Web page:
A new place and the same old issues

I started my first new job in almost five years recently.  With it came a change from working with a single organization to the world of client services.  Mobile services to be precise.

I’m on the newest team there - the Web Developers.  It is always funny to me that the Web Developers are the new kids on the block in mobile (according to the majority of people with whom I interact). With the company telling us we have to agree and choose a framework such as Sencha Touch (since these directions are coming from people in the native world, not the open, progressively enhanced web world I like to frequent), there are many conversations that have taken place where tempers have flared a bit with different members. But something else has been bugging me much more, and it has occurred ever since I first learned HTML and took my first computer science class in college.  People are ashamed of their code.

Since I started, I’ve heard multiple people tell me to forgive their code because it’s not that great.  If only I had had a different requirement I would have supported that browser earlier.  I always told myself I would stand by my code, but when I heard myself make an excuse to my coworker for my Javascript (“Full disclosure: I’ve never worked with JQuery Mobile before, and that’s what the original developer I took over for started with, so I think I completely butchered the MVC pattern that was trying to be achieved”) I realized something was wrong, and it bothered me greatly.

It might just be the organizations I have worked with, but I have always heard more people make excuses or claim they just wrote the worst code of the their (“but at least it works!”) than those who are proud of their work.  Why do we do it?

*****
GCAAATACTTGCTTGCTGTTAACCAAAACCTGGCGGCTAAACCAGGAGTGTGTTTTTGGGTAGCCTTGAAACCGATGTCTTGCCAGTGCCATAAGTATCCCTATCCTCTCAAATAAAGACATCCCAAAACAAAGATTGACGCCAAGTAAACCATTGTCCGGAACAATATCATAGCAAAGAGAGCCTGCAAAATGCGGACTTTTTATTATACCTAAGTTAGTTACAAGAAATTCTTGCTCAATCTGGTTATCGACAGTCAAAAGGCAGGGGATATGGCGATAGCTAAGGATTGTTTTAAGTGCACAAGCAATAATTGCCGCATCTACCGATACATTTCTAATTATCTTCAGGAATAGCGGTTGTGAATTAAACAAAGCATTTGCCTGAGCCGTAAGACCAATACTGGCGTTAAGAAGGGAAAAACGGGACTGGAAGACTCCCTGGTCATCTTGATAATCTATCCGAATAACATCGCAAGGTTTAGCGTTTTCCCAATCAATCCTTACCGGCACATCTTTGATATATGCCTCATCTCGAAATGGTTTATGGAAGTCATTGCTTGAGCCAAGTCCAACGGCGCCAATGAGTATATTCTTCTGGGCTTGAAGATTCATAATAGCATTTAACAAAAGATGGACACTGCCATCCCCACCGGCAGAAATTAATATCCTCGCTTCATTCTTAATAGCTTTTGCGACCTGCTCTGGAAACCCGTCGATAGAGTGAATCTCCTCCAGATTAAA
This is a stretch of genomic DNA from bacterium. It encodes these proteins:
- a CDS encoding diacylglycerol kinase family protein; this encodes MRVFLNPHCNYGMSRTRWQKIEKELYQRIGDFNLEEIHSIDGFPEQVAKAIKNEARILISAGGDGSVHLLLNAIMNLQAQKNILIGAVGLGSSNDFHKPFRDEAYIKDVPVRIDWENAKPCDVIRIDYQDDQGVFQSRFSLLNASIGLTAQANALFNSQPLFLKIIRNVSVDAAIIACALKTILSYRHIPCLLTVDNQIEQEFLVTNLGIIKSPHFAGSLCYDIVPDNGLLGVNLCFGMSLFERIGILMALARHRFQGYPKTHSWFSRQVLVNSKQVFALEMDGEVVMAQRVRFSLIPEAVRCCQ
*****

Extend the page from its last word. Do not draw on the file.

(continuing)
I hate feeling embarrassed to show my code to other people.  But it happens. My first code review in the career world was horrible. I was proud of what I wrote, but then another developer was told to find at least five things to improve.  Whether or not there was anything to really improve.  So arbitrary best practices were thrown at me, and my non-technical boss looked at the review with disappointment in my skill.  Beyond that, we would have demo days where we would share code with each other that we were proud of, and people would start interrupting (“you should have used a static final synchronized class instead of a static final class!”).

From college and beyond, I’ve studied/worked with people who will look at legacy code and openly mock it - even if it’s really not that bad.  It’s not in their preferred style so it must suck.  Everyone does it.  But so many times, the person who worked on the code is there.  Maybe they worked on it five years earlier when they were a junior developer, forgive them.  Maybe they were in a time crunch and management was pushing the timeline first, forget it.  Maybe it’s better than what you would have done, so be quiet.

So I wonder if that’s it.  There are a lot of great developers out there who write great code.  There are a lot more out there who write great code but who might have missed some optimization here or there.  We should all be proud of what we do - especially if it works. There’s always room for improvement - for everyone.  Especially in this day and age.  The iPhone has only been out for less than half a decade.  Mobile computing is still young.  Heck, the web is still young.  What was great a great coding technique last year may be irrelevant the next.  I take pride in seeing things work, and seeing users interact with my work.  Even if I declare one Javascript variable in the middle of a method.  Or if my previous life as a Java developer makes me mess up my terminology for Javascript functions.